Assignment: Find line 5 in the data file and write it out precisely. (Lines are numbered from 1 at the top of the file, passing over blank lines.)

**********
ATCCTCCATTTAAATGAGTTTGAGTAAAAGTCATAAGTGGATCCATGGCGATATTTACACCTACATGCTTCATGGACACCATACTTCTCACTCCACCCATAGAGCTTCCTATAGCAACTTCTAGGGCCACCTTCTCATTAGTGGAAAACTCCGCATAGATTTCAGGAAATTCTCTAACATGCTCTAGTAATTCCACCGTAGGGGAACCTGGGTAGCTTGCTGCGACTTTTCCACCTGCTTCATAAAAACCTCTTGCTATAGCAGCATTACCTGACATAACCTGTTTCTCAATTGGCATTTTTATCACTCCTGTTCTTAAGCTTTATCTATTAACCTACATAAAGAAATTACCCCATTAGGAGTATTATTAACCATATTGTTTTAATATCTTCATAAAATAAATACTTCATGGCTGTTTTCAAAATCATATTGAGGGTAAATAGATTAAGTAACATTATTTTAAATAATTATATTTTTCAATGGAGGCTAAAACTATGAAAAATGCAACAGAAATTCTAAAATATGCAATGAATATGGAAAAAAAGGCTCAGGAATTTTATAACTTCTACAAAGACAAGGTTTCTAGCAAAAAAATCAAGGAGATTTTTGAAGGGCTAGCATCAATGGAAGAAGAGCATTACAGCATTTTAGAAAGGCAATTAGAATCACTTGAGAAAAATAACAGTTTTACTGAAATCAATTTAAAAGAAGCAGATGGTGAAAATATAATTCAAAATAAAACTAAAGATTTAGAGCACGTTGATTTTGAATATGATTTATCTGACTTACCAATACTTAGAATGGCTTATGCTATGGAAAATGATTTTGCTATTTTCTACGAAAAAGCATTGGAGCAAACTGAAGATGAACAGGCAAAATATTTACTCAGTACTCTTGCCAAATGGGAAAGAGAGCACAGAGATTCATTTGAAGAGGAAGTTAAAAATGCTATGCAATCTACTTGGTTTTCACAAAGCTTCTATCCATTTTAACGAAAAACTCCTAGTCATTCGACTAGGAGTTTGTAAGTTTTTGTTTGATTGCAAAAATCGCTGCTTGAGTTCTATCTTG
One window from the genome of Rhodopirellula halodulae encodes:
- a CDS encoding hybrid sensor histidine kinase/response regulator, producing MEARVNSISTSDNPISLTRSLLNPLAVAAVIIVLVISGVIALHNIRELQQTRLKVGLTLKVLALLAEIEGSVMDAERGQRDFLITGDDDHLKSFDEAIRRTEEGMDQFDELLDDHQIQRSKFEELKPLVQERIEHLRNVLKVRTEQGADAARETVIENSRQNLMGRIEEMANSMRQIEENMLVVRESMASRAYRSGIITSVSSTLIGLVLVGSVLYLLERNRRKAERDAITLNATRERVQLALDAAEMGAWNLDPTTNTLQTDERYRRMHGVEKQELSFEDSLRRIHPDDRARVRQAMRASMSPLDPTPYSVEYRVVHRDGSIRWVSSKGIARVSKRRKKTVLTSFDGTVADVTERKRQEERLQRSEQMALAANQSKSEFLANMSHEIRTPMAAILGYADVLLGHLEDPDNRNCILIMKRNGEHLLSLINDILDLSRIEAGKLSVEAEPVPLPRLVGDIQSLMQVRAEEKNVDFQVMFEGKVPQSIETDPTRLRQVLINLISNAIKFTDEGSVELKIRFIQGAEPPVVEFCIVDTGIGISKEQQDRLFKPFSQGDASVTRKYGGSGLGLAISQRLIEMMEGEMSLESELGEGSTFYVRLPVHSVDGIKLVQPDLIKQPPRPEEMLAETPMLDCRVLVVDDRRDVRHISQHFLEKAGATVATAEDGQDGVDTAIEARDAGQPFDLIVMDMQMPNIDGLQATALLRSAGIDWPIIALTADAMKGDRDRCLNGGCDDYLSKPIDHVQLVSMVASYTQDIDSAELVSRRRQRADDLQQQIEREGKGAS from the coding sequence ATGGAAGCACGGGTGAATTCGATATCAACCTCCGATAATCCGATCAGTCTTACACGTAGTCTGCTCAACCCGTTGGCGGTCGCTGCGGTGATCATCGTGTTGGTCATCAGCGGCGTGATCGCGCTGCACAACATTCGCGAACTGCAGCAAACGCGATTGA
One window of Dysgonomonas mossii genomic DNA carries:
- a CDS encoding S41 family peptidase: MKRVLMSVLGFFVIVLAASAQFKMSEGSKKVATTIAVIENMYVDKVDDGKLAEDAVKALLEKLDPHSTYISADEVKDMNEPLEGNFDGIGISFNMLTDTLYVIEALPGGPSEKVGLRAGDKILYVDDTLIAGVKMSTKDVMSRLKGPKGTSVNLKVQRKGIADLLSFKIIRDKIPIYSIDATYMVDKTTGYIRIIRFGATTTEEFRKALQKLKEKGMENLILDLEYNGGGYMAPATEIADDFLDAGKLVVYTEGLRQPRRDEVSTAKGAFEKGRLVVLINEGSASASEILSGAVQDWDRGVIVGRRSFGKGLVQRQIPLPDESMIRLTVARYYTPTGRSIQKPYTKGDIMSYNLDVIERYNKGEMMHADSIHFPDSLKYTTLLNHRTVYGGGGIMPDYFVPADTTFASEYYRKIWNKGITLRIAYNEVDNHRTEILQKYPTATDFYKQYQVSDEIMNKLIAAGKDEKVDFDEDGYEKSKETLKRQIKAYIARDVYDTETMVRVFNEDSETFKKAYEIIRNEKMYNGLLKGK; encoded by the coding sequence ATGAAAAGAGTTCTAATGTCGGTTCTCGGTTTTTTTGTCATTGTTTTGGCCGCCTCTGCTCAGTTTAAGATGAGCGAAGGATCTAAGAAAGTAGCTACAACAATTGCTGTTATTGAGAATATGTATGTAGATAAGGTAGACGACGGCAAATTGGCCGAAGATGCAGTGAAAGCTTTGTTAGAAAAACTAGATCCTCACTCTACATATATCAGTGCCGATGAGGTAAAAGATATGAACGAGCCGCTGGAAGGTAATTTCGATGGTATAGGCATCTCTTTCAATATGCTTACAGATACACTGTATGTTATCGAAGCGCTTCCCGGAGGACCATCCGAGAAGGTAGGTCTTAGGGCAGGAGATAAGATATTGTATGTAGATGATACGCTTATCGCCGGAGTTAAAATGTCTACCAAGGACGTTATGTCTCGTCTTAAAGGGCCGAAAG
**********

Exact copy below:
- a CDS encoding S41 family peptidase: MKRVLMSVLGFFVIVLAASAQFKMSEGSKKVATTIAVIENMYVDKVDDGKLAEDAVKALLEKLDPHSTYISADEVKDMNEPLEGNFDGIGISFNMLTDTLYVIEALPGGPSEKVGLRAGDKILYVDDTLIAGVKMSTKDVMSRLKGPKGTSVNLKVQRKGIADLLSFKIIRDKIPIYSIDATYMVDKTTGYIRIIRFGATTTEEFRKALQKLKEKGMENLILDLEYNGGGYMAPATEIADDFLDAGKLVVYTEGLRQPRRDEVSTAKGAFEKGRLVVLINEGSASASEILSGAVQDWDRGVIVGRRSFGKGLVQRQIPLPDESMIRLTVARYYTPTGRSIQKPYTKGDIMSYNLDVIERYNKGEMMHADSIHFPDSLKYTTLLNHRTVYGGGGIMPDYFVPADTTFASEYYRKIWNKGITLRIAYNEVDNHRTEILQKYPTATDFYKQYQVSDEIMNKLIAAGKDEKVDFDEDGYEKSKETLKRQIKAYIARDVYDTETMVRVFNEDSETFKKAYEIIRNEKMYNGLLKGK; encoded by the coding sequence ATGAAAAGAGTTCTAATGTCGGTTCTCGGTTTTTTTGTCATTGTTTTGGCCGCCTCTGCTCAGTTTAAGATGAGCGAAGGATCTAAGAAAGTAGCTACAACAATTGCTGTTATTGAGAATATGTATGTAGATAAGGTAGACGACGGCAAATTGGCCGAAGATGCAGTGAAAGCTTTGTTAGAAAAACTAGATCCTCACTCTACATATATCAGTGCCGATGAGGTAAAAGATATGAACGAGCCGCTGGAAGGTAATTTCGATGGTATAGGCATCTCTTTCAATATGCTTACAGATACACTGTATGTTATCGAAGCGCTTCCCGGAGGACCATCCGAGAAGGTAGGTCTTAGGGCAGGAGATAAGATATTGTATGTAGATGATACGCTTATCGCCGGAGTTAAAATGTCTACCAAGGACGTTATGTCTCGTCTTAAAGGGCCGAAAG